Bondholder lawyers have become well versed in the psychology and tactics of the hedge funds and in many instances facilitate and encourage the creation of the ad hoc bondholder committees. The law firm very often plays a critical role in guiding and formulating the approach and tactics of the ad hoc committee. This ‘team’ approach of law firm and bondholder committee (and where necessary financial adviser) has become an effective tool in the restructuring market and should not be ignored by companies that have issued bonds or have bank debt when contemplating a restructuring or refinancing.
The new restructuring tools
We have seen some critical changes in English and European insolvency law that have provided restructuring lawyers with new tools and have blunted the tools of senior lenders.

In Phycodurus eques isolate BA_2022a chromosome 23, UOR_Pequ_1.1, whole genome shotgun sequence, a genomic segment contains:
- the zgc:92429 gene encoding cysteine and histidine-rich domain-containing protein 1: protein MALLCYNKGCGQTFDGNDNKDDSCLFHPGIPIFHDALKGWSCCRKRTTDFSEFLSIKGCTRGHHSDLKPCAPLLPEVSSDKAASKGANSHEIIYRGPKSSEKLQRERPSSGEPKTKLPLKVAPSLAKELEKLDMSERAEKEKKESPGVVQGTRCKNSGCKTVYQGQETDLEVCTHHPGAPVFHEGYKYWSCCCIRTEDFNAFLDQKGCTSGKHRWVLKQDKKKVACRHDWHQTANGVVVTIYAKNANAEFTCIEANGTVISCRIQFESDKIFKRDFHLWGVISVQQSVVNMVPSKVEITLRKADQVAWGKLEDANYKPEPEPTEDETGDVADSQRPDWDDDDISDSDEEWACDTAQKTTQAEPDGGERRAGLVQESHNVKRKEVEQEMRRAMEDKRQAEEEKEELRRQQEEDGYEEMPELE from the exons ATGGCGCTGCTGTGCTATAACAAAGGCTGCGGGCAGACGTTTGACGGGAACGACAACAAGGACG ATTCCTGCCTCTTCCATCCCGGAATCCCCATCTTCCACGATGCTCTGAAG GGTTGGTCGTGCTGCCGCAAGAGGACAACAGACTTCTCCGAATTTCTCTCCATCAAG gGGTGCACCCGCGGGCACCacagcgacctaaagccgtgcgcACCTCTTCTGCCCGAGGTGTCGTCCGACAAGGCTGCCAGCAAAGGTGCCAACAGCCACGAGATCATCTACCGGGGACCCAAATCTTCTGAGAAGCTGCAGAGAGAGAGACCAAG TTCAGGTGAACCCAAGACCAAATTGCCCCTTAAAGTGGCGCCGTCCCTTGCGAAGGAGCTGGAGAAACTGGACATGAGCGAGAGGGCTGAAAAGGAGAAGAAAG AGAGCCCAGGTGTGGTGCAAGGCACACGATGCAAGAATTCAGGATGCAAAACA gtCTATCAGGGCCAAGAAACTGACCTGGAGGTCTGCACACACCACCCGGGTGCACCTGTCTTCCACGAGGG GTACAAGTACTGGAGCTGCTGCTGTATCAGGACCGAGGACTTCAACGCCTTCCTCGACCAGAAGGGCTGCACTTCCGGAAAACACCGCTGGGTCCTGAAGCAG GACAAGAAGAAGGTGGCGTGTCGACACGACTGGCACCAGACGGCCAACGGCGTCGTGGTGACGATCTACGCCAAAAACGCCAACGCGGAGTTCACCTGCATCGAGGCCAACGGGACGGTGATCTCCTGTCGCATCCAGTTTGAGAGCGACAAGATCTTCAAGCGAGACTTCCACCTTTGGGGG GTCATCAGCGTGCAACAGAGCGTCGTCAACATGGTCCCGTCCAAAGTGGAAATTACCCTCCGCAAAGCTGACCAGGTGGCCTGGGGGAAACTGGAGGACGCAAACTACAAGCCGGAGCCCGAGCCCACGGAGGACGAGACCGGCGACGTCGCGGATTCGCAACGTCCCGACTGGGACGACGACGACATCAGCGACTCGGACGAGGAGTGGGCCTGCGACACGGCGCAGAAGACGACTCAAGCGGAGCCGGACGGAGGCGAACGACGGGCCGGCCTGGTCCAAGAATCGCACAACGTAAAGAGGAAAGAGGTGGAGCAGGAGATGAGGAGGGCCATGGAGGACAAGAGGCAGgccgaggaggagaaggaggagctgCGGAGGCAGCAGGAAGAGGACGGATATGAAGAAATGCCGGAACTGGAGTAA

In May 2002, the European Regulation on Insolvency Proceedings came into force within the EU (not including Denmark). The regulation, which was initially considered irrelevant by many, has brought about a major revolution in cross-border restructurings. The regulation is intended to regulate which members states’ courts have insolvency jurisdiction over bankrupt individuals and companies.
The legal test under the regulation to determine whether a member state court has jurisdiction to open a primary or ‘main’ insolvency proceeding is whether the debtor has the centre of their main interests (Comi) within the relevant court’s jurisdiction. The recitals to the regulation provide that the Comi should correspond to the place where the debtor conducts the administration of their interests on a regular basis and is therefore ascertainable by third parties. In the case of a company, there is a rebuttable presumption that its Comi is the jurisdiction of its registered address.